759 was overhauled in early 1958 and stored indoors at Conneaut, Ohio, until it was sold in 1962 to F. Nelson Blount for his Steamtown, USA development at Bellows Falls, Vermont. In 1968, the 759 was leased to the High Iron Company, Lebanon, NJ for restoration to service for special excursions. 759 operated around the northeastern US with one trip to Kansas City, until May 1971. After being stored two years, it returned to the mainline for several trips in 1973 and it has not operated since. Steamtown USA and the 759 moved to Scranton, PA in the 1980's and in the 1990's became part of the National Park Service.
763 was stored out of doors and remained on railroad property until 1966 when it was sent to N & W headquarters city Roanoke, VA and the Roanoke Transportation Museum. It has remained there outdoors continuously except for one trip to Elizabethport, NJ, in 1975, for evaluation for restoration on the American Freedom Train. The RTM was later relocated across Roanoke and renamed the Virginia Museum of Transportation.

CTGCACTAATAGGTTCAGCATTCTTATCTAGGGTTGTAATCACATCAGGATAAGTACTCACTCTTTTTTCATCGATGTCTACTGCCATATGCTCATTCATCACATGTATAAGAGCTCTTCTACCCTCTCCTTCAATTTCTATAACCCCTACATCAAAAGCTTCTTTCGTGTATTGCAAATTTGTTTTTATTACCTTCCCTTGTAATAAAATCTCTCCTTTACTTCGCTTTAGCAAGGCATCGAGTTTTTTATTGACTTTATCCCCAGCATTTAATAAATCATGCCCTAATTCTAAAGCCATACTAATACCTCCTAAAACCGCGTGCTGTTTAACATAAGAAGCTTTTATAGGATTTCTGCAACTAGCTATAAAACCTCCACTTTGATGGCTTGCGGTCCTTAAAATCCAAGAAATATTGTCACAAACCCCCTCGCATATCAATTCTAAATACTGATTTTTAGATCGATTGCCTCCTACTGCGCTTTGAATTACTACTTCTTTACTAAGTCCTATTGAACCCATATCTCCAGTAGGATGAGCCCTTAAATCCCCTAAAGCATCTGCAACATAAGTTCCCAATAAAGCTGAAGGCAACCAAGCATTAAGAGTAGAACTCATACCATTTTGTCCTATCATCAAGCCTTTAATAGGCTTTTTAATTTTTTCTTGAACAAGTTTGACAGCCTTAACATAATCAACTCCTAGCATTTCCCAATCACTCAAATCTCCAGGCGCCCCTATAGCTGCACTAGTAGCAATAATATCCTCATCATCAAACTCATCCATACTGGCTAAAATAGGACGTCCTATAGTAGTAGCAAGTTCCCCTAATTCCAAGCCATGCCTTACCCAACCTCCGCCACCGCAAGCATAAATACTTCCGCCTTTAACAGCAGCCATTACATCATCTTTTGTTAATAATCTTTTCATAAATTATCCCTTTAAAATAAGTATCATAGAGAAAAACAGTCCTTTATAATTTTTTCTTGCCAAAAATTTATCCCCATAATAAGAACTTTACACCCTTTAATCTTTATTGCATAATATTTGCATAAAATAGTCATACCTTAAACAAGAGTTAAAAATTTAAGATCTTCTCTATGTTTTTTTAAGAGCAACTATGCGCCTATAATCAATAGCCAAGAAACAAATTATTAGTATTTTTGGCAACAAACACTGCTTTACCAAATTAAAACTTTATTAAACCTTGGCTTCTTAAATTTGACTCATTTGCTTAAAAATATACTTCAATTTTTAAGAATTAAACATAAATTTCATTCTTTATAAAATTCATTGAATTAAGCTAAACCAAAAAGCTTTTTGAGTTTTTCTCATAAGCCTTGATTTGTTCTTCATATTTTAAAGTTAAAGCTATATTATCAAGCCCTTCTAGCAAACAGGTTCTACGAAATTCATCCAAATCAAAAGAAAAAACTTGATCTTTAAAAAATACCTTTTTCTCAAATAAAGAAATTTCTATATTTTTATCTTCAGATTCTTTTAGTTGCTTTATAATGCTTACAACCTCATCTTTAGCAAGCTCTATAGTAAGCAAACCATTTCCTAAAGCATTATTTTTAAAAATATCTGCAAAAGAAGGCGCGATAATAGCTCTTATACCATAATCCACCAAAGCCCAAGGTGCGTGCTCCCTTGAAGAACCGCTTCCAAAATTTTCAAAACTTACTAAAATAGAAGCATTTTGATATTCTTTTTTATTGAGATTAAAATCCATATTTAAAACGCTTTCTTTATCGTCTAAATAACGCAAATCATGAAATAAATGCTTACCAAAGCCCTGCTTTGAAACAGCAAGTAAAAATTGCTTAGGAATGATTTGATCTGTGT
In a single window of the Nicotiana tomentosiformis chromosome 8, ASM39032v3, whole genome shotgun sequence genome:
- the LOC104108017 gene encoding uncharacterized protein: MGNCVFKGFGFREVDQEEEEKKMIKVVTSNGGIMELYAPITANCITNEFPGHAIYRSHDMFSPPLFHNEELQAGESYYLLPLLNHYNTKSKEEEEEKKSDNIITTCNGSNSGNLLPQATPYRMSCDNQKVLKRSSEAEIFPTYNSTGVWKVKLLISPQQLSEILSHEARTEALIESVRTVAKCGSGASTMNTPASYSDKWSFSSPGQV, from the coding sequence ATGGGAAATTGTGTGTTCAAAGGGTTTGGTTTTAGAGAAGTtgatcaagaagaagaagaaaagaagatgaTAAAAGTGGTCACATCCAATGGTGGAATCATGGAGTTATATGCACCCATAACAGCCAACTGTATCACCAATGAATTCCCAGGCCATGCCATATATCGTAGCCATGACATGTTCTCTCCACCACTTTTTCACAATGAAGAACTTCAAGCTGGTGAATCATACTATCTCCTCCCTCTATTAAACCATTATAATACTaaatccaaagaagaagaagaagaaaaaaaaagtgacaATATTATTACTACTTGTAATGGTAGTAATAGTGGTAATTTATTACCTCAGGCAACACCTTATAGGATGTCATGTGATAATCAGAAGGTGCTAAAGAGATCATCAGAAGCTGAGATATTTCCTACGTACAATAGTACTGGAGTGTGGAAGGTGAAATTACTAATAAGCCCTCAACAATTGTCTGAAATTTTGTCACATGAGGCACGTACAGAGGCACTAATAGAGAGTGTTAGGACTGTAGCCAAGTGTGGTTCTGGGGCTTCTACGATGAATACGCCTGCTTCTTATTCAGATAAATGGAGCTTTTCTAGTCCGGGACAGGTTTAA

765 was fired-up for stationary boiler service in early December 1958, was stored indoors at first and later outdoors at New Haven, IN. In 1963 the City of Fort Wayne accepted the Nickel Plate Road's offer to donate a retired steam locomotive for public display. The City requested the 767 which had opened the downtown grade separation project in 1955. Although the 767 was still in existence in New Haven, it was in much worse condition that the 765. After a quiet renumbering and repainting, the second "767" was placed on display in Fort Wayne's Lawton Park and the first 767 was sold for scrap. The Fort Wayne Railroad Historical Society, Inc. was formed in 1972 and that group leased and moved the locomotive in 1975. When an overhaul was begun in 1976, the Berkshire was renumbered back to her original "765". The 765 operated over 50,000 miles from 1979 to 1993, all of them east of the Mississippi River. Full ownership was conveyed from the City in 1985. As this is written, an overhaul is in the works to return the 765 to service for her "third" career.